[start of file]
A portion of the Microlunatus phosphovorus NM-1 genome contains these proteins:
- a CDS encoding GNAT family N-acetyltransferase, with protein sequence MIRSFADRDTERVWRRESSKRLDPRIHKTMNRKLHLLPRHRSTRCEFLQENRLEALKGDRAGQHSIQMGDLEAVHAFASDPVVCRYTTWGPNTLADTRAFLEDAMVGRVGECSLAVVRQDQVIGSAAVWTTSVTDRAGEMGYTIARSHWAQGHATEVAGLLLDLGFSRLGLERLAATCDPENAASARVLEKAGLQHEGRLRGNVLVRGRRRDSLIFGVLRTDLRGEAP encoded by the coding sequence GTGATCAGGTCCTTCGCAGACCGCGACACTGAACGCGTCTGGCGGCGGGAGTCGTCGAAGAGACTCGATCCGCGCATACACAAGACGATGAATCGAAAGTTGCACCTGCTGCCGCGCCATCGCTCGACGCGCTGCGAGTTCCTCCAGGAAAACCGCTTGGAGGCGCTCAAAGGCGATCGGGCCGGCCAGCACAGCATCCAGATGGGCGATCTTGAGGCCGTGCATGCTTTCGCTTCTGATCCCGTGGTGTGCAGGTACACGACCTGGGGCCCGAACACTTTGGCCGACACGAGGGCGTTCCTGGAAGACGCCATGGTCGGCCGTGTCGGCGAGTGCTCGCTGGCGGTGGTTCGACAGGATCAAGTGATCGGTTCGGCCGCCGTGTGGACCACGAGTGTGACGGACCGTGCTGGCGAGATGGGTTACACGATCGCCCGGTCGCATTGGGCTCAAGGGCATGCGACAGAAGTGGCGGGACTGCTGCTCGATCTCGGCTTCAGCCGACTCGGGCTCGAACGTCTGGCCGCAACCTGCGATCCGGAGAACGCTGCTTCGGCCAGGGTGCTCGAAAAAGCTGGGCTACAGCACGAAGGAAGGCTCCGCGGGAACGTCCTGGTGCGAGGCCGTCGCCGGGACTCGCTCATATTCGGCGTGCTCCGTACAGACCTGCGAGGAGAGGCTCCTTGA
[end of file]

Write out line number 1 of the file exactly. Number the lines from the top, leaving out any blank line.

A portion of the Microlunatus phosphovorus NM-1 genome contains these proteins: